- The first New York Magician -

102 Bowery, when we got out of the cab in front, turned out to be a four-story Chinatown walkup building with the Tu Do Vietnamese Restaurant on the ground floor. Azif managed to get the small side door open with the keys from his pocket, and we squeezed in. I peered at the small row of mailboxes before finding Quyen's name. "Fourth floor."

We trudged upstairs. Azif let us in to the rear apartment. It was a small one-bedroom which showed its age; the wooden floors were bare and ragged, and the walls, while painted brightly, showed plaster damage. We entered directly into a small living room with kitchenette, with a bedroom at the back of the building. I shut the door behind us. Azif began to slowly wander through the apartment, looking at objects and running his fingers over them. I stayed quiet, wondering if this was a habit or ritual of his - familiarizing himself with his host's space? Trying to glean insight into them from their belongings? Or just simple curiosity?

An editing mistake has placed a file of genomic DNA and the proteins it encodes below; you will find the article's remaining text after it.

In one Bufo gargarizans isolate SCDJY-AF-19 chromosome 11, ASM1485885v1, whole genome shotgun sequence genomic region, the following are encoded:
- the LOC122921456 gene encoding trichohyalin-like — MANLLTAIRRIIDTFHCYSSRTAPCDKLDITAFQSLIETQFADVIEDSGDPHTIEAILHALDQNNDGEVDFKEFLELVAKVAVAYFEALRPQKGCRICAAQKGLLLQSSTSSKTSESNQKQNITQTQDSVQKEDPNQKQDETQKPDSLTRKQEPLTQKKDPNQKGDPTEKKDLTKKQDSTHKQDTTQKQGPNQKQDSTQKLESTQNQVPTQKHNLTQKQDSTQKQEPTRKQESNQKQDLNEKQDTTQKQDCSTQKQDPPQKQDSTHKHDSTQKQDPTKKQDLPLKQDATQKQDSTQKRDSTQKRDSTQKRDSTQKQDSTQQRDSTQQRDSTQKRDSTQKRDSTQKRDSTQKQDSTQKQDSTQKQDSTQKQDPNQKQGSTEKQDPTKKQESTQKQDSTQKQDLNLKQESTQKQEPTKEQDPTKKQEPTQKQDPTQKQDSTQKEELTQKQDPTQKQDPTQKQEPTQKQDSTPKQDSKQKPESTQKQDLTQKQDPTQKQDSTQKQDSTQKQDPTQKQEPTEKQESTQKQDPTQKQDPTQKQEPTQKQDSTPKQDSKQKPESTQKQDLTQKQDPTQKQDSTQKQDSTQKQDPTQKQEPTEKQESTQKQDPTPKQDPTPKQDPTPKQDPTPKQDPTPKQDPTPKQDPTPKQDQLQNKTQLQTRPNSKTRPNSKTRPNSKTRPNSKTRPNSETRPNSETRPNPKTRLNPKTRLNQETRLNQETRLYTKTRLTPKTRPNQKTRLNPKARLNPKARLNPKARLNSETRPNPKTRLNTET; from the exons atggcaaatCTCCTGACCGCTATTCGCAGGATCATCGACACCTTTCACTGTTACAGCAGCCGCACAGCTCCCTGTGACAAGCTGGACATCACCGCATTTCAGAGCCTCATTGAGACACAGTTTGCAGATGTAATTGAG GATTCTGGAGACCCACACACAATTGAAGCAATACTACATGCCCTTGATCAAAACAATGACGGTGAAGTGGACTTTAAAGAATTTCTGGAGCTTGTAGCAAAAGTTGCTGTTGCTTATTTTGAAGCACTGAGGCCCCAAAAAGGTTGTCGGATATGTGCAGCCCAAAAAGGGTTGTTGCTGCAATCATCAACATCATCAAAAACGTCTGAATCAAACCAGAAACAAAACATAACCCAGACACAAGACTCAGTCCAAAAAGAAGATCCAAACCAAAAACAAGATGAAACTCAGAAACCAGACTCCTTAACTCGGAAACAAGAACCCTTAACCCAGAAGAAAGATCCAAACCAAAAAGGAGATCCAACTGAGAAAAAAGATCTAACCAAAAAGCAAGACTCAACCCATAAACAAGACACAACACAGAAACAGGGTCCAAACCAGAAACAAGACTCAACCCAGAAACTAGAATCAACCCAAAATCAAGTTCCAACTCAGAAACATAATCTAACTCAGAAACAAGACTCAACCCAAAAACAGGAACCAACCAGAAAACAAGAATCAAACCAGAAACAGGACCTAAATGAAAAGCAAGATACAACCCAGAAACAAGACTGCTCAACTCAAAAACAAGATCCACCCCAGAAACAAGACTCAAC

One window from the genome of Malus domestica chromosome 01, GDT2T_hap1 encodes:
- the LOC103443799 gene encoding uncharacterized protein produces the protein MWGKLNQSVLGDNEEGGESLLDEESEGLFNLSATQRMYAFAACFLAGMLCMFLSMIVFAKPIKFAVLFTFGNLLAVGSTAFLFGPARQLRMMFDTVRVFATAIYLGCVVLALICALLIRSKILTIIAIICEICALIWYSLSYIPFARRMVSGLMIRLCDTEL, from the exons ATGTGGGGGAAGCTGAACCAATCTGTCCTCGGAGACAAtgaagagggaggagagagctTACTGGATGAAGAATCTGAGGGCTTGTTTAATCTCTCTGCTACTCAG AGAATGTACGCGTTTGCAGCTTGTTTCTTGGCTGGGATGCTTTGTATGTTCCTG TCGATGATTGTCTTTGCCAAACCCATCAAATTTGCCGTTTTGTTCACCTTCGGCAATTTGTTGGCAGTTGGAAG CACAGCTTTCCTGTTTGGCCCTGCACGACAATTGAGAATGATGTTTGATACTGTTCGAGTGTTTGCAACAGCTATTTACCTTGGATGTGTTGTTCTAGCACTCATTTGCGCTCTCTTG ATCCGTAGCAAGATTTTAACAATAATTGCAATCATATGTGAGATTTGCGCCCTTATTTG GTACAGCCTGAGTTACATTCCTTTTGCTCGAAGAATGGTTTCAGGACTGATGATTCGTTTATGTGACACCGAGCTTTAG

I moved into the bedroom, which was remarkably boring. A cheap dresser and bed, with a wooden chair near the bed serving as a nightstand which held a digital alarm clock, a smartphone charging station and a pair of pill bottles. I picked them up; one was for a vitamin supplement, and the other was a prescription for metformin, a blood sugar maintenance drug I recognized from my own bedside table. The prescription was for Richard Quyen.

The drawers of the dresser held nothing but a variety of clean clothes, all of the same sort that Azif's host was wearing. I stood for a moment in the center of the room, frustrated by the lack of any useful information, before Azif's voice floated through the door. "Michel."

I went back into the living room and traced his voice to a small door which led to the equally small bathroom. Azif was standing just inside, in front of the sink, blocking my view of the room. He looked up as I approached, then moved aside into the corner, towards another door I realized must lead to the bedroom.